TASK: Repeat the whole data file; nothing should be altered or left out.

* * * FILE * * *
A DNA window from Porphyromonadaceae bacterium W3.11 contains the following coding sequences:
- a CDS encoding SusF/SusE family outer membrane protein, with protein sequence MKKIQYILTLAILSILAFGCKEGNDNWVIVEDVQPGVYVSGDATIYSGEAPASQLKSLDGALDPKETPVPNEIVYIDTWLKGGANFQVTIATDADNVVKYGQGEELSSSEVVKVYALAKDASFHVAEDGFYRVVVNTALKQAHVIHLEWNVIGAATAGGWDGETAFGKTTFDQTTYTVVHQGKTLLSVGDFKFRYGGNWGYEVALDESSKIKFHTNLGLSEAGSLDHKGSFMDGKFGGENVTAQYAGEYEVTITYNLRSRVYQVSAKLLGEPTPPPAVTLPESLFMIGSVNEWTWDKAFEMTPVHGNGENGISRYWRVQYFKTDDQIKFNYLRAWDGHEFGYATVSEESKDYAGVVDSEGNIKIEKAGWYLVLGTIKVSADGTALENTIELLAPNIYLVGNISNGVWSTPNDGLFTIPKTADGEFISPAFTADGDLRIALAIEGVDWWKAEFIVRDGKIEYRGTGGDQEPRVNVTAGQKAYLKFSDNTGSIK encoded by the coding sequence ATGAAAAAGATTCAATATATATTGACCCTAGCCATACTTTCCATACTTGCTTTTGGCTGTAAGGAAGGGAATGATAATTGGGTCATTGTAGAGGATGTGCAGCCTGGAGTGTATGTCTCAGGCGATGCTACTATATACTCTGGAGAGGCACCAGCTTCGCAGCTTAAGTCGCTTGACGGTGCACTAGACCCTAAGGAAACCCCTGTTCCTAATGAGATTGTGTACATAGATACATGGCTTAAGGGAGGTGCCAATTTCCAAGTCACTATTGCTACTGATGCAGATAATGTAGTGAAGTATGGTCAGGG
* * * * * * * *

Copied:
A DNA window from Porphyromonadaceae bacterium W3.11 contains the following coding sequences:
- a CDS encoding SusF/SusE family outer membrane protein, with protein sequence MKKIQYILTLAILSILAFGCKEGNDNWVIVEDVQPGVYVSGDATIYSGEAPASQLKSLDGALDPKETPVPNEIVYIDTWLKGGANFQVTIATDADNVVKYGQGEELSSSEVVKVYALAKDASFHVAEDGFYRVVVNTALKQAHVIHLEWNVIGAATAGGWDGETAFGKTTFDQTTYTVVHQGKTLLSVGDFKFRYGGNWGYEVALDESSKIKFHTNLGLSEAGSLDHKGSFMDGKFGGENVTAQYAGEYEVTITYNLRSRVYQVSAKLLGEPTPPPAVTLPESLFMIGSVNEWTWDKAFEMTPVHGNGENGISRYWRVQYFKTDDQIKFNYLRAWDGHEFGYATVSEESKDYAGVVDSEGNIKIEKAGWYLVLGTIKVSADGTALENTIELLAPNIYLVGNISNGVWSTPNDGLFTIPKTADGEFISPAFTADGDLRIALAIEGVDWWKAEFIVRDGKIEYRGTGGDQEPRVNVTAGQKAYLKFSDNTGSIK encoded by the coding sequence ATGAAAAAGATTCAATATATATTGACCCTAGCCATACTTTCCATACTTGCTTTTGGCTGTAAGGAAGGGAATGATAATTGGGTCATTGTAGAGGATGTGCAGCCTGGAGTGTATGTCTCAGGCGATGCTACTATATACTCTGGAGAGGCACCAGCTTCGCAGCTTAAGTCGCTTGACGGTGCACTAGACCCTAAGGAAACCCCTGTTCCTAATGAGATTGTGTACATAGATACATGGCTTAAGGGAGGTGCCAATTTCCAAGTCACTATTGCTACTGATGCAGATAATGTAGTGAAGTATGGTCAGGG